x Abu Dhabi, UAEFriday 28 July 2017

Pupils 'opt for wrong subjects'

Study finds too many Emirati pupils are choosing subjects in the arts and won't be able to fill gaps in the UAE job market.

Pupils at Al Mutaha Secondary School, including 17-year-old Eman Fathy, centre, were part of the 200 questioned for the study.
Pupils at Al Mutaha Secondary School, including 17-year-old Eman Fathy, centre, were part of the 200 questioned for the study.

ABU DHABI // A vast majority of young Emiratis are pursuing subjects in high school that will not qualify them to fill gaps in the job market, according to new research.

A survey of 200 public high school students in Abu Dhabi carried out by the Department of Economic Development found that 74 per cent had chosen arts subjects over science.

Dr Hala Saleh, a senior researcher at the Department of Economic Development (DED), said the study highlighted the mismatch of graduate skills and current labour market needs - namely, Emiratis qualified for careers in medicine, engineering or nuclear science.

"Students are more inclined towards arts because it is easier, while science programmes are hard and take longer to complete," said Ms Saleh.

She said the Government should offer incentives to push young Emiratis into medicine, pharmaceutical studies, engineering or nuclear and space sciences.

"Providing them scholarships for universities abroad to study these areas will secure their commitment to these careers as well," she said.

More than half of the students surveyed said the promise of a job on graduation would attract them to industries the government is promoting.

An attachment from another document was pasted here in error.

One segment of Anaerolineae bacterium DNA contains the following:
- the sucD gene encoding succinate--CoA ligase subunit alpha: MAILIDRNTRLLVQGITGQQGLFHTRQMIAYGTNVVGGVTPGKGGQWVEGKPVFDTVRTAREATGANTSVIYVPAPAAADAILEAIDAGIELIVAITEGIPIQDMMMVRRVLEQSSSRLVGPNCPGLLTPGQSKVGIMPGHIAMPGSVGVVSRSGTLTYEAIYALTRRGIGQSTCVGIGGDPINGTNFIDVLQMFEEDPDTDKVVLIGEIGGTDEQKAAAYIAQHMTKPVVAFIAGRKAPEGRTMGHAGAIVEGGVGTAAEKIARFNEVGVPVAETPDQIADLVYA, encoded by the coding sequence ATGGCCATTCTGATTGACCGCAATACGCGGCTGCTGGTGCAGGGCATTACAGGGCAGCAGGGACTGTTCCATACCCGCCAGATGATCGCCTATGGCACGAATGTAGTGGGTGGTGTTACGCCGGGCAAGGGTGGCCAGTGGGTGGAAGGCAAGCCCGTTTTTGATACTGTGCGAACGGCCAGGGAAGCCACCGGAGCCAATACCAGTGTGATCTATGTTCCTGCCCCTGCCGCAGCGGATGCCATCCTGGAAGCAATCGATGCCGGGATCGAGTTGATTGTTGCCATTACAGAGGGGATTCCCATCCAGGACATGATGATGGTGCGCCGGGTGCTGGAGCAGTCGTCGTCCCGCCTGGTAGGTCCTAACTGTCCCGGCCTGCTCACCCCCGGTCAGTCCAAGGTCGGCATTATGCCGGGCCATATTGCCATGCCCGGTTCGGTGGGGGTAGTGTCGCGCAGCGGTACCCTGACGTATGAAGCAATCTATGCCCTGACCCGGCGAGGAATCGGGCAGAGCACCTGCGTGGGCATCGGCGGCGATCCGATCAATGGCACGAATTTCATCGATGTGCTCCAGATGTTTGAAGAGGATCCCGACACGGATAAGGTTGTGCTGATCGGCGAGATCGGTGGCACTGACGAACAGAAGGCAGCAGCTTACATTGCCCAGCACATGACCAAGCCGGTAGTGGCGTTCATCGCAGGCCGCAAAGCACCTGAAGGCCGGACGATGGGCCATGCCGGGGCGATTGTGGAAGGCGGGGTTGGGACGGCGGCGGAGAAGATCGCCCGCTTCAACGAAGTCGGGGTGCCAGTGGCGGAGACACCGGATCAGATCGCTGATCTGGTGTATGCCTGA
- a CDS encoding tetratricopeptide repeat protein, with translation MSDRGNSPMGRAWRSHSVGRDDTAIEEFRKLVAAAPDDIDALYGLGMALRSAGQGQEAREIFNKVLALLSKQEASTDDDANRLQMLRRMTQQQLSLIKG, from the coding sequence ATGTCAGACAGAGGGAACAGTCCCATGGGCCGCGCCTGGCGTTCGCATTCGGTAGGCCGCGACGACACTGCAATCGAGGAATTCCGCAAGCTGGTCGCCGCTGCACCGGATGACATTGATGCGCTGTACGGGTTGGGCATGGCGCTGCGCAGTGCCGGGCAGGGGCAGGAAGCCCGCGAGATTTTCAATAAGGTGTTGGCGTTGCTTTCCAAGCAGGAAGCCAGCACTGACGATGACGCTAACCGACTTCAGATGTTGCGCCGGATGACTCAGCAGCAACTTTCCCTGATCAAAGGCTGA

Mariam Siddiq Mansouri, principal of the Al Muntaha Secondary School in Abu Dhabi, said her school had started counselling students by introducing them to professionals from various fields. "We take them for university visits and bring in lecturers to encourage them and make them aware of other possibilities," she said.

Dr Saleh said the public school curriculum also needed to be aligned to incorporate new courses such as real estate management, nuclear engineering and semiconductor training. When questioned about their aspirations, 52 per cent of the pupils surveyed by DED said they would like to take up a government job, while only 30 per cent said they would like to further their education.

Reasons cited for wanting government jobs included good pay and fewer working hours.

Pupils also said they wanted Government jobs so they could follow in their parents' footsteps. "More than 74 per cent of the students' fathers work for the local or federal government which makes it more attractive for their children as well," said Dr Saleh.

Another reason given for the high number of pupils seeking jobs in the public sector was the perception that Emiratis were not welcome in private organisations.

"Long hours, less pay and an overall feeling that the private sector prefers an expatriate population deters them," Dr Saleh said. Of the students who wanted to work for the Government, 13.8 per cent said they would like a job in the media and 13.3 per cent wanted to work in financial services.

Shymaa Mohammed, a Grade 12 student at the Al Muntaha Secondary School, said: "My father works for the government and I would prefer it because it pays better."